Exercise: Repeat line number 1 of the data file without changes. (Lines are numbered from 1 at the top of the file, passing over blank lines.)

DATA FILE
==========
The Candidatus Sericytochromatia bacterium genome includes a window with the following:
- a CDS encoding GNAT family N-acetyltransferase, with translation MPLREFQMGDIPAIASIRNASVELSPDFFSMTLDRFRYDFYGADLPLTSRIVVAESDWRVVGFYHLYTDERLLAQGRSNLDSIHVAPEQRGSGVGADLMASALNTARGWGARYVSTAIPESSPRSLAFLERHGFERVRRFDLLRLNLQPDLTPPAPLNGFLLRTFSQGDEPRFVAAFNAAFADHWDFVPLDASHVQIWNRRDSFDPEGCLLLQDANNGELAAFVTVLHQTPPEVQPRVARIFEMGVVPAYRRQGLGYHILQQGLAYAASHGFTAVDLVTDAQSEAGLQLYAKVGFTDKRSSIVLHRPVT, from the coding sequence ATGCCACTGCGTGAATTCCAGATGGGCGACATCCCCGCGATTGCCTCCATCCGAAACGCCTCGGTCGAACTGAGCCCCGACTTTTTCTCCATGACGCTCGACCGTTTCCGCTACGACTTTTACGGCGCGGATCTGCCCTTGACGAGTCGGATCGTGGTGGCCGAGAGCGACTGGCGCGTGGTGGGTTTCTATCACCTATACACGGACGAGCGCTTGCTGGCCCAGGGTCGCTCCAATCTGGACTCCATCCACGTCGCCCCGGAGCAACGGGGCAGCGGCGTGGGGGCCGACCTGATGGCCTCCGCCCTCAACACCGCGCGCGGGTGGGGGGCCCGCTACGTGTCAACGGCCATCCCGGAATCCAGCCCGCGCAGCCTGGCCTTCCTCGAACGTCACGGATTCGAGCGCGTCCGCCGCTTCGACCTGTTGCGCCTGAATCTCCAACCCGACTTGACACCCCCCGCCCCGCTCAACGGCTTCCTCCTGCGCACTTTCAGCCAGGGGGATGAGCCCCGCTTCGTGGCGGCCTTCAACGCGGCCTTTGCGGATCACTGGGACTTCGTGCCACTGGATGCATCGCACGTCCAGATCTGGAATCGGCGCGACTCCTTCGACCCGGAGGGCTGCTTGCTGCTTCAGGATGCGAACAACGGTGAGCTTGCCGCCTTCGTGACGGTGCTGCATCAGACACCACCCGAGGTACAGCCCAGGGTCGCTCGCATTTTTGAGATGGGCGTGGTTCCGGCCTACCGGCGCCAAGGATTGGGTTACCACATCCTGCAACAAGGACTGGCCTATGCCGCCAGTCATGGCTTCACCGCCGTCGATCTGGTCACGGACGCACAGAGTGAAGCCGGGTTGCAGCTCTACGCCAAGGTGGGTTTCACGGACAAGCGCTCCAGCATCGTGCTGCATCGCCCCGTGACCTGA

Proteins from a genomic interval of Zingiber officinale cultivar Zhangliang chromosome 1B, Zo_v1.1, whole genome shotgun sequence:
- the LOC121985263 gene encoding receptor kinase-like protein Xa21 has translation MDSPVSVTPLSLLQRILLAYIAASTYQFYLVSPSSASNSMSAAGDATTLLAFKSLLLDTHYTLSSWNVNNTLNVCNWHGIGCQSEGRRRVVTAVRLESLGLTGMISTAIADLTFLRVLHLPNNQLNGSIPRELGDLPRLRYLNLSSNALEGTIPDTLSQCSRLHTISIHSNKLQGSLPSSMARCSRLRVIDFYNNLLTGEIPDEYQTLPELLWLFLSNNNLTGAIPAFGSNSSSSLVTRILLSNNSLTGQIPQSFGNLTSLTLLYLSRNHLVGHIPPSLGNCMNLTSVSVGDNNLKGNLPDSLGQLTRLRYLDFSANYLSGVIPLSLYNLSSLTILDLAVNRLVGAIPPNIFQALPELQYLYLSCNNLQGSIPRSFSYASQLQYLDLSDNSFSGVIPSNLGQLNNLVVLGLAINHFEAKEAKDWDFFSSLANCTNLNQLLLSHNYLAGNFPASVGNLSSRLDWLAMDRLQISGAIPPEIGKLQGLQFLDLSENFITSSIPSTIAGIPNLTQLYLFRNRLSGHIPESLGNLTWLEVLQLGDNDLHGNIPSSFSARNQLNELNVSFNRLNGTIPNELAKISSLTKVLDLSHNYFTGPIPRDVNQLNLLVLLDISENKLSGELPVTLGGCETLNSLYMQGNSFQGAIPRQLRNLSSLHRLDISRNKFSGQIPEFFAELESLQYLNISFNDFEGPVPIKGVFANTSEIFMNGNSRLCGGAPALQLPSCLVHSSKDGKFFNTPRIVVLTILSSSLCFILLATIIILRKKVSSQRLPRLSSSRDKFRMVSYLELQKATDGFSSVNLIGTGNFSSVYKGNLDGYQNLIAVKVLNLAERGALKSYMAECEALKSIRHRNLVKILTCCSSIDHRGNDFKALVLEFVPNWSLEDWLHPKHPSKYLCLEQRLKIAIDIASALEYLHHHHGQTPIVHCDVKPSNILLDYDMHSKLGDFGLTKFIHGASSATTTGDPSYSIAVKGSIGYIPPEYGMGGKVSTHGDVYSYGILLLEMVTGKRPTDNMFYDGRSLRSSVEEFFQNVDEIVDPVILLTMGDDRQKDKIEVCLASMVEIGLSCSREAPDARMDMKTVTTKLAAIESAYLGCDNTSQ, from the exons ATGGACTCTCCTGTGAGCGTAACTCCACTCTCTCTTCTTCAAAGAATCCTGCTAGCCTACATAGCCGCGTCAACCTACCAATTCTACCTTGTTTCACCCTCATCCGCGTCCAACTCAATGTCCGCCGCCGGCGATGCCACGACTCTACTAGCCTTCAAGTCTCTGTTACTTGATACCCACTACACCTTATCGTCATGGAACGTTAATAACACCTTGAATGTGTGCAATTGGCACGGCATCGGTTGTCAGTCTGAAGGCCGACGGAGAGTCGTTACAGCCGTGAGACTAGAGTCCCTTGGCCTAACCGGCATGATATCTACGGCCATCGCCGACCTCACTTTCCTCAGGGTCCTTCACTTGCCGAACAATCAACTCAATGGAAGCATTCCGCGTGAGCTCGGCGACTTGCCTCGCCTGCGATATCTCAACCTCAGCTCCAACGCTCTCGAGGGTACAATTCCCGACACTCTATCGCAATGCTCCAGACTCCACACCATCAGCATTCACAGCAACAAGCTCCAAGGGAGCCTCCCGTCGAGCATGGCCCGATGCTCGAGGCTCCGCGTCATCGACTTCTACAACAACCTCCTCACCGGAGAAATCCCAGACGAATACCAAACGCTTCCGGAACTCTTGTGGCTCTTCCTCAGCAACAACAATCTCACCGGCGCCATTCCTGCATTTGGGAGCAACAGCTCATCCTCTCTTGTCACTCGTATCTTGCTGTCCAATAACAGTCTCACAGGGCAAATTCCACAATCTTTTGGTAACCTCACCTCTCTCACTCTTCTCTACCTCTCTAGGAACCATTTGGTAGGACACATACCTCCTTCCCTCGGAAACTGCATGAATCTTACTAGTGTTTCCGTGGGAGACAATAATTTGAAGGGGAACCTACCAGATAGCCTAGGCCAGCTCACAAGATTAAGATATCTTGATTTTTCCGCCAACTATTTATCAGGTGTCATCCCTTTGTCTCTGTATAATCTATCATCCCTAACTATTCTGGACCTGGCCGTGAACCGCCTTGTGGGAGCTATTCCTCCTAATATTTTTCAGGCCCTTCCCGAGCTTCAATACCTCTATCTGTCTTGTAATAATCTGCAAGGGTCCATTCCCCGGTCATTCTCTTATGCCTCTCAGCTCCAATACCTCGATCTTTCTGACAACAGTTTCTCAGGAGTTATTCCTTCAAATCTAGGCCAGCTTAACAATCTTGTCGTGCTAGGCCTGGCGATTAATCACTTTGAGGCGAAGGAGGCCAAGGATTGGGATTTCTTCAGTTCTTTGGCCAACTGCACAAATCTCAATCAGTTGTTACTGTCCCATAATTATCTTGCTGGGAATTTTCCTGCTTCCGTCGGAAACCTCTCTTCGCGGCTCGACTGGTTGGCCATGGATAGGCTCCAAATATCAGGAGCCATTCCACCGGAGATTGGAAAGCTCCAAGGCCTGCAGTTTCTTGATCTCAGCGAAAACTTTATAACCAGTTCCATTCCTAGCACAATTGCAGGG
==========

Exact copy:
The Candidatus Sericytochromatia bacterium genome includes a window with the following: